However, in much the same way Jesus instructs us to allow the weeds and the wheat to grow up together and trust God to sort it out, we’re called to serve the One who was mistaken by Mary as the gardener upon his resurrection.
Christians are cultivators of the culture garden, preparing soil, removing rocks, tilling in good ideas, sowing the seed of the Word, watering parched plots of earth, propping up drooping vines, setting protective cages for vulnerable plants, keeping watch for predators and thieves, and pruning away dead plants.
Gardening takes time, requires work, and ultimately depends on God to give the growth. That sounds a lot like Christian cultural engagement in the world today.
It glorifies God and edifies people.
Receding from the conversation and enjoying the benefits of God’s blessings away from the fray of the world’s problems might be tempting, but it’s not Christian.
It’s literally not what Jesus did.
Jesus took on flesh and engaged the realities of the human condition. That’s cultural engagement. While we’re called to glorify God in Christian community and in private spiritual disciplines, our personal sanctification is not the end of God’s glory. We’re compelled to go into the world by a God who sent His only Son, who in turn, sends us.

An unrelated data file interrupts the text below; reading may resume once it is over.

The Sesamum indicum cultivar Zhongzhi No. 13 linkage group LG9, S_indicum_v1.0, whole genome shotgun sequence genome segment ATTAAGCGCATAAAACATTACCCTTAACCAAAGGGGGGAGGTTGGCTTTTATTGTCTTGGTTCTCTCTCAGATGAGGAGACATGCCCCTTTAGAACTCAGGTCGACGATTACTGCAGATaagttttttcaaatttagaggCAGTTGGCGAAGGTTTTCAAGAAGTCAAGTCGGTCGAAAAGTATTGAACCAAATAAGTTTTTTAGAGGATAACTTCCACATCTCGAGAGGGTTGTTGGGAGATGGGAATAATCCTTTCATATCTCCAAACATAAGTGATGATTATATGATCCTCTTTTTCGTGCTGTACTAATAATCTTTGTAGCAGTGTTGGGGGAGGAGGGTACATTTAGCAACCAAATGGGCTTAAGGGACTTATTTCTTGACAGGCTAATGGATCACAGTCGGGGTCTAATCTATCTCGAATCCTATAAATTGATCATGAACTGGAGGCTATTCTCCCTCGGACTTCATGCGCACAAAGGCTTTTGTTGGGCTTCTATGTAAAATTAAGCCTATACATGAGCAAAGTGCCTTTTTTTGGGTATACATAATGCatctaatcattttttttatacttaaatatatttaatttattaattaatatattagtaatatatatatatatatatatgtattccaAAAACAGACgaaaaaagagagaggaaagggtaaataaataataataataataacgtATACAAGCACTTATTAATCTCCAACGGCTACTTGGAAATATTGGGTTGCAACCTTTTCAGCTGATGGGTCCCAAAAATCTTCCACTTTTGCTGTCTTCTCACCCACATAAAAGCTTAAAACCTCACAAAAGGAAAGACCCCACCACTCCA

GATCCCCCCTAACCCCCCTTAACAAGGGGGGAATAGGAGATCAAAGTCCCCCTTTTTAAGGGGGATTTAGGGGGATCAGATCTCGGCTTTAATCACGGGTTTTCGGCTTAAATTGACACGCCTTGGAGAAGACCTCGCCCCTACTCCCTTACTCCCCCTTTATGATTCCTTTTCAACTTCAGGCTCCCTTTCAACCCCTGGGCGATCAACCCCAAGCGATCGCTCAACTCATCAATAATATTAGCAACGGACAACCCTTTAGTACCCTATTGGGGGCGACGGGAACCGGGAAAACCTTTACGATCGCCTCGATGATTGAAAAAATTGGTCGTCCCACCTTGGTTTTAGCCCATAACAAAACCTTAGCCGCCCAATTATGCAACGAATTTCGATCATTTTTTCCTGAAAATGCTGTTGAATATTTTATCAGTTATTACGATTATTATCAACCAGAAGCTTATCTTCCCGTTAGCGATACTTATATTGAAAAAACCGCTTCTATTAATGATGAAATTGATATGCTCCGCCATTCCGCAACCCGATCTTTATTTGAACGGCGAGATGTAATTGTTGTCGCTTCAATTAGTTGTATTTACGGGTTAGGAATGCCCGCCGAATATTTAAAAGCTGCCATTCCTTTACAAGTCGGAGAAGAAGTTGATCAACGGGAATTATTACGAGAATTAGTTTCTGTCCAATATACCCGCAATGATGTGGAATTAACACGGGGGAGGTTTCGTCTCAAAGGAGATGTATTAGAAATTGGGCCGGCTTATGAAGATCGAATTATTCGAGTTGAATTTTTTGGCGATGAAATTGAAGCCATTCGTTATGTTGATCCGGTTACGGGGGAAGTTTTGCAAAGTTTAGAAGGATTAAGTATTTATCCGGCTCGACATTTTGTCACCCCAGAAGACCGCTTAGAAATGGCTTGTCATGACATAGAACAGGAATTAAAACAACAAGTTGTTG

Culture engagement, particularly in the area of justice, is compelled by the gospel. It’s not an optional activity for Christians. When we pray God’s Kingdom come and God’s will be done on earth as it is in heaven, we’re praying for God to empower us as the living agents of the already/not yet Kingdom of heaven, instituted by Christ, awaiting its consummation.
God has revealed His plan and it includes the deployment of His redeemed people to make visible the fullness of the beauty and truth of the gospel.
That requires we not only worship God with all we are, all we have, and all we do; it also requires us to do all we can to change temporal realities, confronting the principalities and powers of darkness seeking to steal and kill and destroy people in the world today.
The love of Christ compels us.
Remember when Peter and John got arrested for speaking to people about Jesus and the resurrection of the dead?
After a night in jail they were brought before a religious court and shared the power of the name of Jesus. Peter declared the truth, “Salvation is found in no one else, for there is no other name under heaven given to men by which we must be saved.”
The evidence of the power was a healed man literally standing before them, so they ordered the disciples to stop speaking or teaching in the name of Jesus. Luke records in Acts 4:19, “But Peter and John replied, ‘Judge for yourselves whether it is right in God’s sight to obey you rather than God. For we cannot help speaking about what we have seen and heard.’”
The disciples today are as compelled as the first disciples! We can’t help but testify to the reality of Jesus’ nature, incarnation, life, atoning death, resurrection, ascension, and reign. The disciples of Jesus in the world today share the same motivation and message as the apostle Paul who declares in 2 Corinthians 5:14-15, “The love of Christ compels us.”
CARMEN FOWLER LABERGE (@carmenlaberge) is the author of Speak the Truth: How to Bring God Back Into Every Conversation, and hosts a radio program, “Connecting Faith.” She blogs at ReconnectwithCarmen.com.